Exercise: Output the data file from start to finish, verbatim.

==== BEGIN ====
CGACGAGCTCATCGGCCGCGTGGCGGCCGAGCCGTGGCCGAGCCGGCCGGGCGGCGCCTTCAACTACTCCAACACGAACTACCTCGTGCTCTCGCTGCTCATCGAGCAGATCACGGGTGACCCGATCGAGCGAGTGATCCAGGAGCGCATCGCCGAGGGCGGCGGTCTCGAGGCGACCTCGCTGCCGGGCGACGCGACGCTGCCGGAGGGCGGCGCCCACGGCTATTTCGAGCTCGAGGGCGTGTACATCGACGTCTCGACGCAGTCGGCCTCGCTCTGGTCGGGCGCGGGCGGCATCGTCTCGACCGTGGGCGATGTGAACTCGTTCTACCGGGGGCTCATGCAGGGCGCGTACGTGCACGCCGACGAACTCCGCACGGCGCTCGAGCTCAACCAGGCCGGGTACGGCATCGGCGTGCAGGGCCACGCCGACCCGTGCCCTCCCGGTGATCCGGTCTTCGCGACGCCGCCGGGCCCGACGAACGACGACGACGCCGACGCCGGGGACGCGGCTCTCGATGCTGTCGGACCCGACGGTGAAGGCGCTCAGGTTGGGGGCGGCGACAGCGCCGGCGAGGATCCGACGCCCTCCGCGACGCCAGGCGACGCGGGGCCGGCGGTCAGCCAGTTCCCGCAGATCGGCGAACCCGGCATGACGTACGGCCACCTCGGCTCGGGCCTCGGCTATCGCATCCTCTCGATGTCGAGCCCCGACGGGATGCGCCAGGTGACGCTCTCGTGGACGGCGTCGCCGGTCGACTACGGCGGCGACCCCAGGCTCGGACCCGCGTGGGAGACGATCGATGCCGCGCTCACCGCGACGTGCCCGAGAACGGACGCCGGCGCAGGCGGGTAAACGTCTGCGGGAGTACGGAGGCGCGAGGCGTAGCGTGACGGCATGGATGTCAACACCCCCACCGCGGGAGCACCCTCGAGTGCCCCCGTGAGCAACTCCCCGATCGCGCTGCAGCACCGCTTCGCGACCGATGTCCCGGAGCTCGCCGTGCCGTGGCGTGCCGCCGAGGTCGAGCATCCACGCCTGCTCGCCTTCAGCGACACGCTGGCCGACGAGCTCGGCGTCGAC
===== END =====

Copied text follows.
CGACGAGCTCATCGGCCGCGTGGCGGCCGAGCCGTGGCCGAGCCGGCCGGGCGGCGCCTTCAACTACTCCAACACGAACTACCTCGTGCTCTCGCTGCTCATCGAGCAGATCACGGGTGACCCGATCGAGCGAGTGATCCAGGAGCGCATCGCCGAGGGCGGCGGTCTCGAGGCGACCTCGCTGCCGGGCGACGCGACGCTGCCGGAGGGCGGCGCCCACGGCTATTTCGAGCTCGAGGGCGTGTACATCGACGTCTCGACGCAGTCGGCCTCGCTCTGGTCGGGCGCGGGCGGCATCGTCTCGACCGTGGGCGATGTGAACTCGTTCTACCGGGGGCTCATGCAGGGCGCGTACGTGCACGCCGACGAACTCCGCACGGCGCTCGAGCTCAACCAGGCCGGGTACGGCATCGGCGTGCAGGGCCACGCCGACCCGTGCCCTCCCGGTGATCCGGTCTTCGCGACGCCGCCGGGCCCGACGAACGACGACGACGCCGACGCCGGGGACGCGGCTCTCGATGCTGTCGGACCCGACGGTGAAGGCGCTCAGGTTGGGGGCGGCGACAGCGCCGGCGAGGATCCGACGCCCTCCGCGACGCCAGGCGACGCGGGGCCGGCGGTCAGCCAGTTCCCGCAGATCGGCGAACCCGGCATGACGTACGGCCACCTCGGCTCGGGCCTCGGCTATCGCATCCTCTCGATGTCGAGCCCCGACGGGATGCGCCAGGTGACGCTCTCGTGGACGGCGTCGCCGGTCGACTACGGCGGCGACCCCAGGCTCGGACCCGCGTGGGAGACGATCGATGCCGCGCTCACCGCGACGTGCCCGAGAACGGACGCCGGCGCAGGCGGGTAAACGTCTGCGGGAGTACGGAGGCGCGAGGCGTAGCGTGACGGCATGGATGTCAACACCCCCACCGCGGGAGCACCCTCGAGTGCCCCCGTGAGCAACTCCCCGATCGCGCTGCAGCACCGCTTCGCGACCGATGTCCCGGAGCTCGCCGTGCCGTGGCGTGCCGCCGAGGTCGAGCATCCACGCCTGCTCGCCTTCAGCGACACGCTGGCCGACGAGCTCGGCGTCGAC